People have a tendency to believe that while they vote for the common good, their opponents consider only narrow vested interests. The good news is that they are right about their opponents. Take Brexit for example. I tend to agree that the Brexit is a disaster for Britain and Europe. But I (and almost everybody I know) belong to the class of people that have profited most from the ability to travel and work across borders, and are comfortable living in any major urban center with theaters, Espresso bars and good restaurants. For “working class” voters the virtues of the common market are not as profound while the costs are felt strongly. Former US treasury secretary Larry Summers called it the “Proximity” effect. During the pre-internet era, being close to creativity centers secured your future. Since entrepreneurs had to set shop at close distance, for supervision, providing employment for everybody else. With technology induced globalization, this is no longer a requirement. There are many winners in the new order. But there are losers too. And they vote accordingly. Of course, one can dispute whether the vote for Brexit is in the voters' best interest, and whether dials can be turned back again, but you should not doubt that they believed it was.  

Similarly the distaste of immigration. Citizenship of a wealthy country confers monetary value in terms of entitlements to basic services (income support, health services, education). For the well-heeled the added income is negligible (particularly as they pay the taxes to provide for it), but for the impoverished, it represents a large portion of wealth. The more state resources are shared with newcomers, so goes the perception, the less value they entail. Hence they treat this erosion of wealth with the same hostility the rich reserve to tax hikes.    

3.       The product should provide a solution to the customer’s real needs

Anyone who is busy with innovation knows this: The first step is finding out the jobs the customers need to complete, the pains are they feeling, and the gains do they wish to accomplish. Then you try and innovate a solution that achieves all that. The greatest innovations open access to a cherished preserve of the elite. Think of Ford model T, Windows OS, and the Internet. Whether policy makers are aware of this, is open to interpretation. They certainly don’t seem to behave that way.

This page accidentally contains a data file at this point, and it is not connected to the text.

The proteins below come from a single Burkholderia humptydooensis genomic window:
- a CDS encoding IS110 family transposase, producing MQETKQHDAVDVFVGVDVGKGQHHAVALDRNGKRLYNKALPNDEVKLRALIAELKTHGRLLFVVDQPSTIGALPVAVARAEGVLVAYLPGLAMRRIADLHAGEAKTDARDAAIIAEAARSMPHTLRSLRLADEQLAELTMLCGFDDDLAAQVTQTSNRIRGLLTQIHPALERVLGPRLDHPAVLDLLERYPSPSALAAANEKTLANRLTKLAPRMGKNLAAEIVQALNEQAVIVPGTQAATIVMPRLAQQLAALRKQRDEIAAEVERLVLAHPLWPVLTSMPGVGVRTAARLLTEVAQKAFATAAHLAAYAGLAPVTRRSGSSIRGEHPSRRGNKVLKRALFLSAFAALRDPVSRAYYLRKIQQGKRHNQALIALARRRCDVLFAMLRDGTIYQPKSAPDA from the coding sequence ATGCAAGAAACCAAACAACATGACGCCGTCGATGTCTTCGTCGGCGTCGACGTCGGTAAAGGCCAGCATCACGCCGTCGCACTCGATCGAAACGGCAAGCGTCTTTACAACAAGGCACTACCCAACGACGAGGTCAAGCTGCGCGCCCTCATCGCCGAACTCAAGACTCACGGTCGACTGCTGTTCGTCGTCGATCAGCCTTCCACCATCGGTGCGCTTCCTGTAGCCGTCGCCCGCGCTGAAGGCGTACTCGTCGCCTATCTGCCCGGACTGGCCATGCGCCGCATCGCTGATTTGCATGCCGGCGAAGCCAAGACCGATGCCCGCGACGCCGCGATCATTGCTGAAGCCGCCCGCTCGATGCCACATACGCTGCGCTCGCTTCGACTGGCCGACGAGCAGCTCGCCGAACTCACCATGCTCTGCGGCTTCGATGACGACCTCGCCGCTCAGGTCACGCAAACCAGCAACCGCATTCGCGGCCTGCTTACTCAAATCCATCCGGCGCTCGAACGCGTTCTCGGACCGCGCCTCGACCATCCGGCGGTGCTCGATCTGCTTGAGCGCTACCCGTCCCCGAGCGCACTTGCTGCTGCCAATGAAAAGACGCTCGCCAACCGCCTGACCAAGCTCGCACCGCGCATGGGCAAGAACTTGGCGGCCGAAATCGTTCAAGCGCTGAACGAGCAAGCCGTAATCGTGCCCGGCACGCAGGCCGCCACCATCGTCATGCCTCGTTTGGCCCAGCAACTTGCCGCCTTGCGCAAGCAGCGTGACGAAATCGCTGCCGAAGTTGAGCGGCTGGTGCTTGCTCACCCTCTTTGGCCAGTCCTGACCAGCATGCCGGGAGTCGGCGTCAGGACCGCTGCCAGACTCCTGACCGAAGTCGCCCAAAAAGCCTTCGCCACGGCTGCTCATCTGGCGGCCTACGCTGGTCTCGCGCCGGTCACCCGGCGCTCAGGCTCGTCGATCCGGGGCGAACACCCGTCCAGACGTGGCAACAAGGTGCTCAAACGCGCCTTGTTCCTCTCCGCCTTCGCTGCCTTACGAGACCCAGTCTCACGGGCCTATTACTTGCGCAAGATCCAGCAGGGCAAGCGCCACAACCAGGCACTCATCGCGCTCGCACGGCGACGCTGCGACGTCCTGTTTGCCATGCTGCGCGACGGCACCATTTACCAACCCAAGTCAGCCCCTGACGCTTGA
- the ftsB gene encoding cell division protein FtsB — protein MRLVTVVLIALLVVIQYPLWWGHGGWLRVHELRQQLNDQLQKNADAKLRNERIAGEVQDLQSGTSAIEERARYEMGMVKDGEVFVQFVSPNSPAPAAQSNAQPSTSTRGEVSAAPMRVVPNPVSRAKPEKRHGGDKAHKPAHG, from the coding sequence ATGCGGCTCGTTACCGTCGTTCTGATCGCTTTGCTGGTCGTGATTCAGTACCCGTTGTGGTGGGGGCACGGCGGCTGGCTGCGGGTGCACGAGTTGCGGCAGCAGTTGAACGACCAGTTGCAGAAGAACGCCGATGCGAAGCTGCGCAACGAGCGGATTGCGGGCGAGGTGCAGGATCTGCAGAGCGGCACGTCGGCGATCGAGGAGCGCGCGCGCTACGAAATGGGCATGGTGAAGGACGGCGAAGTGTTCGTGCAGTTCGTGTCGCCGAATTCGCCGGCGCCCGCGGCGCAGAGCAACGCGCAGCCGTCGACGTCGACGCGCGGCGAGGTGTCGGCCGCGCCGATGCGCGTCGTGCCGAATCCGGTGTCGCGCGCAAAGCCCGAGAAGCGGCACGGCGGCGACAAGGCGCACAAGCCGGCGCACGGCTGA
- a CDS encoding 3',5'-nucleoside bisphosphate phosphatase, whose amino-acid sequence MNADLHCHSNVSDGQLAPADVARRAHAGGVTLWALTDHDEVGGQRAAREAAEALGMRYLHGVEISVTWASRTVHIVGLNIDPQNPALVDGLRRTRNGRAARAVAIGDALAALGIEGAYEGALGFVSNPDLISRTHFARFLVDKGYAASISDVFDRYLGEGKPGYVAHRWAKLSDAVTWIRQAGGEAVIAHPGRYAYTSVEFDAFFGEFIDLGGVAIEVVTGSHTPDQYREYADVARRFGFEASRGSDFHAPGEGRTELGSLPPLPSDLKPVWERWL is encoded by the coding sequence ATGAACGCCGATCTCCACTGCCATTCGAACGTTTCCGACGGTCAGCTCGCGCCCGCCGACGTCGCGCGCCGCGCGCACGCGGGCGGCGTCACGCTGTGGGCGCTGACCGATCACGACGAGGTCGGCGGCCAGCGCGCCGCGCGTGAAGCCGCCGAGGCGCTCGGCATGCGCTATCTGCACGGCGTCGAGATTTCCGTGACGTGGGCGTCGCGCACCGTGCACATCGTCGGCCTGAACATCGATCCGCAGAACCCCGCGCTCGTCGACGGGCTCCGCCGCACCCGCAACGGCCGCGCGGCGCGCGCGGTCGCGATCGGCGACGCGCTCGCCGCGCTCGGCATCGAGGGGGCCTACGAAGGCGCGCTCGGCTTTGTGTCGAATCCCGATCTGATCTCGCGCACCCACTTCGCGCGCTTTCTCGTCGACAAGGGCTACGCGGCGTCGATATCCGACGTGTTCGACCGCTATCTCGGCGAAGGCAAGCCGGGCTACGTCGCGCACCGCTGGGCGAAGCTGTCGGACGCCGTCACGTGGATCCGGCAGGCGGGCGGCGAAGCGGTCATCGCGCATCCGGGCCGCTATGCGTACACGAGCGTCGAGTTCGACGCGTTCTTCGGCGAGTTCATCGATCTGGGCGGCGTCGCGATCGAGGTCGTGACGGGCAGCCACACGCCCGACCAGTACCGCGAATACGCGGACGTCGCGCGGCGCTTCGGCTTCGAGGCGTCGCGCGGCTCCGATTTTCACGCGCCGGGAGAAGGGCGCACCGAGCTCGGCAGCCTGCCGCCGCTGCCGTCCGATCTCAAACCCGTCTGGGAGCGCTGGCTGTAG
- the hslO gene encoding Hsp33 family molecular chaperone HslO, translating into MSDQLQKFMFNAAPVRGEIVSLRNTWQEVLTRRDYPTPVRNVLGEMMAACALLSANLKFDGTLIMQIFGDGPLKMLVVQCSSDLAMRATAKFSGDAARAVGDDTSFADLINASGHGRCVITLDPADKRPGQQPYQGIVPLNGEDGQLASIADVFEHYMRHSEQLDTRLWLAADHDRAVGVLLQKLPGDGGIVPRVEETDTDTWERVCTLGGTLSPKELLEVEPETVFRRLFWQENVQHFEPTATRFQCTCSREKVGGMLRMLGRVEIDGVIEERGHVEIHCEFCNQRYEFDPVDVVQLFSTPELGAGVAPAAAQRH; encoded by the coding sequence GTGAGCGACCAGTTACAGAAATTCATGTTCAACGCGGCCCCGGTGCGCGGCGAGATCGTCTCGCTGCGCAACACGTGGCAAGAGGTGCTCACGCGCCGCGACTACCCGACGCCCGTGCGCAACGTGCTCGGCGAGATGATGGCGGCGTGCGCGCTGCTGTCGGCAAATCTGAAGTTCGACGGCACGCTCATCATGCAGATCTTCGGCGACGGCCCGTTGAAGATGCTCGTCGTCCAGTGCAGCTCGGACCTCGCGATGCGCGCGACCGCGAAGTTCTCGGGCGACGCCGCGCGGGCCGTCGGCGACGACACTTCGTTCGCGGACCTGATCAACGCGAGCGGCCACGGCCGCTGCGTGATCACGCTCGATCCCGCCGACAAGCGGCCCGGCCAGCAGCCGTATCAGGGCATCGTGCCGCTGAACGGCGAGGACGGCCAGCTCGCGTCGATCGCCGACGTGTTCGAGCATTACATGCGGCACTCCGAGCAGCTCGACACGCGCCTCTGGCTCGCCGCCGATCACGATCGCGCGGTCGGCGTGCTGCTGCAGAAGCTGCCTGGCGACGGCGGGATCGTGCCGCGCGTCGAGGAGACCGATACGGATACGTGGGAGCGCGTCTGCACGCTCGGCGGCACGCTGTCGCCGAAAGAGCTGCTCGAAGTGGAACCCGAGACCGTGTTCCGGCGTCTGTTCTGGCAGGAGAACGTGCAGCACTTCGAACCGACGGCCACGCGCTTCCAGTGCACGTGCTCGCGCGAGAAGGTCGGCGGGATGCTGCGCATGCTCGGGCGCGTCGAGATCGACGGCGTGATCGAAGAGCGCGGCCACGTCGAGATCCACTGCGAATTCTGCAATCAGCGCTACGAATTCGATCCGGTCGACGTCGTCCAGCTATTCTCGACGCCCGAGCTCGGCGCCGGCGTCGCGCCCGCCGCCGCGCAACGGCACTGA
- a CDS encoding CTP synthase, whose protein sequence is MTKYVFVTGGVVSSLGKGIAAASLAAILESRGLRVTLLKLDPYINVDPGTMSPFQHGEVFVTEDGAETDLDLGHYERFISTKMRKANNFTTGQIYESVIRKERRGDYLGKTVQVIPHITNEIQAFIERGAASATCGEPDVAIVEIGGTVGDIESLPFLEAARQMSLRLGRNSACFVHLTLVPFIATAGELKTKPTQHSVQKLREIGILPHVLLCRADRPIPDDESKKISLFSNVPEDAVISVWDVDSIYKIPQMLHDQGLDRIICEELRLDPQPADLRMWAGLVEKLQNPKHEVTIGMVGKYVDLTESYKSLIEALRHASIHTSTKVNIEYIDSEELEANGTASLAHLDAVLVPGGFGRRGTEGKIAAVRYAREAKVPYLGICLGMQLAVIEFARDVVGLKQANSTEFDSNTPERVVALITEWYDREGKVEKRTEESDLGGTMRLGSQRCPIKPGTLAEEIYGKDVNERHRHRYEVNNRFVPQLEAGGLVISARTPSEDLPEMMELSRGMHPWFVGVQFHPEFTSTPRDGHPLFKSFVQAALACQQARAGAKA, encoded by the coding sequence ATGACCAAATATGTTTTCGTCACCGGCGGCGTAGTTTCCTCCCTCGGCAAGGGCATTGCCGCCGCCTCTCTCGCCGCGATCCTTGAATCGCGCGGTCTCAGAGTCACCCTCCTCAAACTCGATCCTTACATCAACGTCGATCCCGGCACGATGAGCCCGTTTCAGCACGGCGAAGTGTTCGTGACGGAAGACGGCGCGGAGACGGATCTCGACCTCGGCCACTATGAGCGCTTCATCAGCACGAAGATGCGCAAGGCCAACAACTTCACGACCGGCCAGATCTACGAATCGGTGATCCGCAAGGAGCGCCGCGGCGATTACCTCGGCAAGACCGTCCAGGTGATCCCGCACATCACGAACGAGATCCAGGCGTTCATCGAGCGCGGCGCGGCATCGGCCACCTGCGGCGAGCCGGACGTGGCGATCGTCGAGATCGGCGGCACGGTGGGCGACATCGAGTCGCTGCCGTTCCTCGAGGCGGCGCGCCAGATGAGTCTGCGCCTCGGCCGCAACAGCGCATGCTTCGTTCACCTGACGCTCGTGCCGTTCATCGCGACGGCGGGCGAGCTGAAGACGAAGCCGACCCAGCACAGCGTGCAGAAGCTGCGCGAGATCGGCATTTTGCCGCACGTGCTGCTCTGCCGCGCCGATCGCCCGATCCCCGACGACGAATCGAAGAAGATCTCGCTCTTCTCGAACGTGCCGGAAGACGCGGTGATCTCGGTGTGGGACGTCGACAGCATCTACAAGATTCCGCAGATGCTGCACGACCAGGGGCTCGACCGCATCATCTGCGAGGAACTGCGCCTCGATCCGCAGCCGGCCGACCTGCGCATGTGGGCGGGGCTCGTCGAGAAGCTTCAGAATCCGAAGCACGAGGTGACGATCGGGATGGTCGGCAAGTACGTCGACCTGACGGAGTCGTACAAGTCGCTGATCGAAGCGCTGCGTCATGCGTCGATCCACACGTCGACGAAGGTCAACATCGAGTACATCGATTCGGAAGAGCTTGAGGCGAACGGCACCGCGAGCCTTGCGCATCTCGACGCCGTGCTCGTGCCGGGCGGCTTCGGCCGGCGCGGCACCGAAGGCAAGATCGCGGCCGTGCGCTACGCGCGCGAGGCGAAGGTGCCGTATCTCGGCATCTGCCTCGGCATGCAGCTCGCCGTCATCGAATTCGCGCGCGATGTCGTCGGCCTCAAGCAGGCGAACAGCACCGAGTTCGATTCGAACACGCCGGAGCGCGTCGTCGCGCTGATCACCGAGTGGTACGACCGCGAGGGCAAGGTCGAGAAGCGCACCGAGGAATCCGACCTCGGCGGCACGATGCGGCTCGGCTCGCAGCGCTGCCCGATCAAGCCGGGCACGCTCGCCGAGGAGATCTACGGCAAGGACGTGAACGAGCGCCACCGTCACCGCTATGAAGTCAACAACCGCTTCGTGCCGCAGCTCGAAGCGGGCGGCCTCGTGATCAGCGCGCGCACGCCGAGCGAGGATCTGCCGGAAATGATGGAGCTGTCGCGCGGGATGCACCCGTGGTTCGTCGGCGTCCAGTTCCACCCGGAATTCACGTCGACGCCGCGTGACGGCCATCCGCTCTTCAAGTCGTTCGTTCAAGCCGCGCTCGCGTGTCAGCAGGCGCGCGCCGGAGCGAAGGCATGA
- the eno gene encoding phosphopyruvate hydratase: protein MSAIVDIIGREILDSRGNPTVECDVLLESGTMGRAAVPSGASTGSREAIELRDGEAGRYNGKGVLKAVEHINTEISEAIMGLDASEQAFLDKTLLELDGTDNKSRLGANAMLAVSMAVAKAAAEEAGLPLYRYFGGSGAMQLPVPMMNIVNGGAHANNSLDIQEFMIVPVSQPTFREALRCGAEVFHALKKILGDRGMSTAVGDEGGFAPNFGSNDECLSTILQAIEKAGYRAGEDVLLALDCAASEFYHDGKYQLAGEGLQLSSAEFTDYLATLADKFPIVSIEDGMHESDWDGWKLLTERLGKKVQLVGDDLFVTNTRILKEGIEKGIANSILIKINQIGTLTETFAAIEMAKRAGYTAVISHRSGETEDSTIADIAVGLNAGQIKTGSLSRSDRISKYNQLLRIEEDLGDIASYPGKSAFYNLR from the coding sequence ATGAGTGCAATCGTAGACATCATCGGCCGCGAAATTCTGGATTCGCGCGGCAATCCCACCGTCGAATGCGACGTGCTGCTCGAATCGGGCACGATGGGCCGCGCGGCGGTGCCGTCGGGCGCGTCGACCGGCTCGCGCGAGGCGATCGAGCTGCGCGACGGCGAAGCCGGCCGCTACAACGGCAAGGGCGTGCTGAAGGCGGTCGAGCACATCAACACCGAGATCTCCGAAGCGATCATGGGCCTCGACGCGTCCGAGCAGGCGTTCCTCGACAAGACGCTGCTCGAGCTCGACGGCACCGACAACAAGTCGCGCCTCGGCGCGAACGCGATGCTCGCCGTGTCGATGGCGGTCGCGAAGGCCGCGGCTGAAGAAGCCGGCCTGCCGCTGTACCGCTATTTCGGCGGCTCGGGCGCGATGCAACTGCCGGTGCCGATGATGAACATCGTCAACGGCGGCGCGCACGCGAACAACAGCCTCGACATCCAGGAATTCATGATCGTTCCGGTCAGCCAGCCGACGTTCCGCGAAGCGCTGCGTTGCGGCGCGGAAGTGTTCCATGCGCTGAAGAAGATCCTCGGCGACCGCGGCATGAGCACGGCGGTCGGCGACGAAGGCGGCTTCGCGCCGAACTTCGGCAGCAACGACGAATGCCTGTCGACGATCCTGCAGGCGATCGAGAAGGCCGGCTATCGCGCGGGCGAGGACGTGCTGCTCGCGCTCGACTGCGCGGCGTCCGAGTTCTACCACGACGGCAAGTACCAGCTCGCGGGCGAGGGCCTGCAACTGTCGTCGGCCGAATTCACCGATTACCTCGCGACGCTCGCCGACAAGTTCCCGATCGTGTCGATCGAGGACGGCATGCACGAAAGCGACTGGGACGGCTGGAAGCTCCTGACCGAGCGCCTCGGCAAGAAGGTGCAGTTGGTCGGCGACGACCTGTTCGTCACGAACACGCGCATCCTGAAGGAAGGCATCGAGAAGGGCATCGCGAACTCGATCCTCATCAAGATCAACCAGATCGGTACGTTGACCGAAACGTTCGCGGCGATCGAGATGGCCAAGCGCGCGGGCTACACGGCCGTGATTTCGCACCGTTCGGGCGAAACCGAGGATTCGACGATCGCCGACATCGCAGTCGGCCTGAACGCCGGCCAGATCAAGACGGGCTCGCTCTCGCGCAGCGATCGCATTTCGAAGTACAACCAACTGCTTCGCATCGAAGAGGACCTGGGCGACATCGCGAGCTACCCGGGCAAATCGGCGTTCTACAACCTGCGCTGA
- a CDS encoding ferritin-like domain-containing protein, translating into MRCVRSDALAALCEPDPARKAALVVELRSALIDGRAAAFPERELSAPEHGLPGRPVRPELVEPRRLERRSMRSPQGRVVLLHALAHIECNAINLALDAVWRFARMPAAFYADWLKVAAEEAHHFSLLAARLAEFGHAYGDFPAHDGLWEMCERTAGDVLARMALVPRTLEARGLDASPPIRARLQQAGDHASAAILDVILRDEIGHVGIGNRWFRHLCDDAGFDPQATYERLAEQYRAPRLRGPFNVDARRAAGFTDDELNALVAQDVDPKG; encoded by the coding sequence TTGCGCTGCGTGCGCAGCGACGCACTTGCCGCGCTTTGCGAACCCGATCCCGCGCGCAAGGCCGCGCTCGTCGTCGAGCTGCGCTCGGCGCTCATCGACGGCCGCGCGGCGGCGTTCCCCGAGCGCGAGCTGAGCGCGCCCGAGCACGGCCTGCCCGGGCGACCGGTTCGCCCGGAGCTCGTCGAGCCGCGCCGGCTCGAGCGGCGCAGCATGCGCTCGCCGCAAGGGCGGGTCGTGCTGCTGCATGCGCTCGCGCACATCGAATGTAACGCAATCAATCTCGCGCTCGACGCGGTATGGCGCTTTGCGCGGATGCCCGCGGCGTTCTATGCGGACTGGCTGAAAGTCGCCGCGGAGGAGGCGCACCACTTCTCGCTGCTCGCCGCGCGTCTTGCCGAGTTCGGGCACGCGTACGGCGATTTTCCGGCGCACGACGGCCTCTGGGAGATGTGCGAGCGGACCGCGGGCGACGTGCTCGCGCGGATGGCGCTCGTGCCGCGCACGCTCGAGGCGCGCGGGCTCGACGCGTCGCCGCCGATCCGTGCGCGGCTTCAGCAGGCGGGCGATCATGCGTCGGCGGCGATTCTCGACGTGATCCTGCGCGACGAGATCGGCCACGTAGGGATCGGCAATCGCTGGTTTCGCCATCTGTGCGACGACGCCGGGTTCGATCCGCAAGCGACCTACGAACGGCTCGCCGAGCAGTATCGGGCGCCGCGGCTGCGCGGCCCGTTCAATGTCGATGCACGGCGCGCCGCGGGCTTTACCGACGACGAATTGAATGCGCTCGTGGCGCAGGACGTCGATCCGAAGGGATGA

Even for a pro-European, the propensity of pro-European parties to call for ‘more Europe’ no matter what’s the question, reeks of snake oil. And the same could be said on almost any other political party peddling a favorite policy. That politicians are able to negotiate reasonable deals behind closed doors is to their credit, but they should be able to project reason while campaigning too.   

Would that work when the public is so split, and trust in politicians so low? It will not be easy, but neither is innovating and promoting new products easy. Yet it is done every day. Luckily there are methods and tools available for policy makers to adopt.

There are 3 main components: features, price and promotion. In policy terms features are the what’s, how’s and why’s. What does the policy do, how it will help and so on. The price is often in terms of taxes, and promotion is a concept politicians are well aware of.

To get the mix right, policy makers should really understand public needs. And no, that is different from dictating to the public what that is. There is a wide audience to consider and needs differ. Each segment should be analyzed separately, and policies and promotion thereof tailored to suit needs and tastes. Matching and highlighting policies with the prevailing personality traits should be considered. (Read here). Then policy makers should experiment on small scale with different policy proposals and measure traction. You’d think that this already happens. But observing the shocking surprise by the Brexit and US election, it is not done well enough.     

Dutch television took many years to recover from the advent of reality TV. For a while it was the only thing on offer. Whether politics will recover from the new populist wave, is to be seen. But I believe it depends on moderate parties following business best practices and innovating as response to voter’s concerns, rather than expecting them to toe the abandoned line. When this happens the lure of populists should wane. But until then. Fasten your seatbelt. We’re in for rough ride.